London & South East

Innovative 195-205 Richmond Road project nearing completion

An innovative construction project at 195-205 Richmond Road in Hackney, London, is expected to be complete soon. The scheme, named The Arthaus, includes the construction of luxury apartments based around an atrium, which itself houses an art gallery.

The Arthaus building is a multi-use platform that includes both commercial and residential spaces for rental usage. In total, there are 97 apartments and 25 social units over the ground floor and five further storeys. Private flats are based around the atrium, which itself is six storeys high. There is a mixture of duplex, one two and three-bedroom flats, along with a communal terrace for the residents.

The 27-month project, which began in May 2009, is almost complete. Workers are currently completing the last stage, for which they have recently gained planning permission.

The original planning permission was granted by the Planning Committee of the London Borough of Hackney at their Sub-Committee in March 2010. The scheme was submitted by Lynas Architecture and DP9 Planning Consultants on behalf of Findon Urban Lofts. Sheldon Construction was the main contractor, having taken over the project after Lancsville Construction went into administration prior to Christmas 2009. Roc Electrical provided the electrical installation.

For the second phase of the project, Engel Construction were appointed to carry out the Groundworks, substructure and superstructure work to form 23 private luxury apartments which are combined with ground floor commercial space. The superstructure consists of an RC frame that is made up of a ground floor and 6 floors above this.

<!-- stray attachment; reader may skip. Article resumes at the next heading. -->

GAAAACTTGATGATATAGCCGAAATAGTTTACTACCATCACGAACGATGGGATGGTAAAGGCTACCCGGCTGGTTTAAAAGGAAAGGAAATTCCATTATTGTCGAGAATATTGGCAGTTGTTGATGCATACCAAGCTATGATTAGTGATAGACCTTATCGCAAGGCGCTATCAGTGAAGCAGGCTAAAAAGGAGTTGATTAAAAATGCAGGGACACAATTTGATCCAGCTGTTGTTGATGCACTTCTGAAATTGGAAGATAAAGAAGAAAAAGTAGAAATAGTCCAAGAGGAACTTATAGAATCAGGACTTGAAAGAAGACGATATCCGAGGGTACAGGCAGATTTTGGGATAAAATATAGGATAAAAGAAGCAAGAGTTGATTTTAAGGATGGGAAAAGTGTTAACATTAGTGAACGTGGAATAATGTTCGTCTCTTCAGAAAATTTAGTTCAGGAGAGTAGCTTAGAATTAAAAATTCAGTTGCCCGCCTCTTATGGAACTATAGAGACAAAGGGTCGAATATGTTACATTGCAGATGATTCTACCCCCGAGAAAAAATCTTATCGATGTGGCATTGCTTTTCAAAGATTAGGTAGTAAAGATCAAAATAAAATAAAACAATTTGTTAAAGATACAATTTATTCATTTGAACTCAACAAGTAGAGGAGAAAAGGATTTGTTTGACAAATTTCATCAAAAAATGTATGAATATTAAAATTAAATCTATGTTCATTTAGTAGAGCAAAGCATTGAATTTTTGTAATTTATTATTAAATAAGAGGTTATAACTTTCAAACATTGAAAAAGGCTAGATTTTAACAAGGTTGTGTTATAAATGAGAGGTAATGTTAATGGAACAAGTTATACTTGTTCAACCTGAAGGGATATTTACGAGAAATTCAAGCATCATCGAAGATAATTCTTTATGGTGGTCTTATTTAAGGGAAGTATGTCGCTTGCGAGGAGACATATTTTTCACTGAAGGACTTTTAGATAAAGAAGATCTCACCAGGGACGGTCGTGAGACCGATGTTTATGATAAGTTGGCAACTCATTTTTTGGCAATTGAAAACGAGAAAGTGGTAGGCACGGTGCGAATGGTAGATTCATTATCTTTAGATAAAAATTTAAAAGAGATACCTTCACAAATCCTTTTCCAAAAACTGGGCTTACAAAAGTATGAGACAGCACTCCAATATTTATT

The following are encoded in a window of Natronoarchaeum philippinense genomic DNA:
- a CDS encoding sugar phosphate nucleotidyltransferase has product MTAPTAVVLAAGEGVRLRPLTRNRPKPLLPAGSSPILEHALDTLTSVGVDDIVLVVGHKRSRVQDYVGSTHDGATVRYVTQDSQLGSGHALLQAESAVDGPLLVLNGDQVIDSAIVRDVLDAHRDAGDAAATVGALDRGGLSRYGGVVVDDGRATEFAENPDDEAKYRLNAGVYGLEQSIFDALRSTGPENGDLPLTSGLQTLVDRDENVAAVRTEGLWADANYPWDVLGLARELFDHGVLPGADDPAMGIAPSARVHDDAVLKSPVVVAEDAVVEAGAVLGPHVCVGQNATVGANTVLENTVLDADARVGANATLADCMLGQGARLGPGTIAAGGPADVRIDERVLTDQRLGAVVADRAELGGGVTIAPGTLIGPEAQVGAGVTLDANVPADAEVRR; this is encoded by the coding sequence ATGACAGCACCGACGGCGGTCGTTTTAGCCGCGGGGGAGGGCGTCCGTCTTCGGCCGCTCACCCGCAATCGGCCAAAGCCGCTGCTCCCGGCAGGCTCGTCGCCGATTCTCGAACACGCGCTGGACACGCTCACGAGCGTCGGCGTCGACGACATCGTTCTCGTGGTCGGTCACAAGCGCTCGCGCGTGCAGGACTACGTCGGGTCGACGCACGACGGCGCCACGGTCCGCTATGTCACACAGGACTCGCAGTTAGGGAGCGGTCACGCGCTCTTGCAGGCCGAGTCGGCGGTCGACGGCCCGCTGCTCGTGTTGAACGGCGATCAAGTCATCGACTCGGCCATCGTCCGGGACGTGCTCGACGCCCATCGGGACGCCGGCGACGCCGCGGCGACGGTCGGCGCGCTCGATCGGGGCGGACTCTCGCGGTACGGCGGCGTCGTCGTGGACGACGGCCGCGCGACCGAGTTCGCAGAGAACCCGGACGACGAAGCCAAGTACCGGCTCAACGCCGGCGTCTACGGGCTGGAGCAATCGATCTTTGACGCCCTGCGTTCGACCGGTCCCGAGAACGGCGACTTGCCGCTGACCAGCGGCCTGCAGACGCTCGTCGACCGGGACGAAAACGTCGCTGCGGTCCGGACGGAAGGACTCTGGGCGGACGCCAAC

At 199 Richmond Road, the development consists of 26 social and rented apartments, 3 luxury townhouses and 45 private apartments combined with commercial space on the ground floor. The project comprised of site clearance, soil investigations, demolition and facade retention to allow for the construction of the residential apartments. There are 74 individual units with common areas and stairs and lifts. Blocks A and B consist of a traditional RC frame, whilst block C consists of a hybrid RC frame and external/internal concrete block work supporting timber joints. The cladding is mainly red brick, with zinc to the rear and top floors. Windows are staggered and vary in size as the use behind varies – these are broken up by recessed balconies. The top floor provides views south over London, and there is a range of facilities available, including a communal TV and entertainment that residents can either rent out or use socially and 24 hour concierge.

There has also been a small amount of landscaping to the front of the facade and the entrances to the commercial and residential units.

Michael Lynas from Lynas Architecture described how the development had managed to combine the traditional with the modern. He said: “There was an old Victorian warehouse facade and old steel windows that we had to keep due to planning permissions. The new design had to accommodate these features.”

Perhaps the most interesting aspect of the design is the way that the apartments have been built around the atrium. Indeed, if one was to enter the building, they would actually enter the atrium and the art gallery. The atrium spans five floors and encompasses 250m², allowing for natural light and large-scale works. It houses Galerie8, a contemporary art gallery.

Richmond Road is home to a fascinating history. In 1903, the Richmond House was built as a commercial laundry house, before the second floor of the building was converted to a concert and theatre venue – named Rebecca Seymour Hall – in 1935. After the building was abandoned in 2002, the space became an environment for individual artists and groups to inhabit and use for experimentation.

By combining modern architecture with the existing traditional features, Lynas Architecture has created a unique building that will stand the test of time.

Lynas Architecture is a small architectural practice dealing with large and small projects throughout London. The studio currently works on several schemes of 60-100 apartment buildings, whilst simultaneously designing extensions and new homes for private clients.

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Roma Publications

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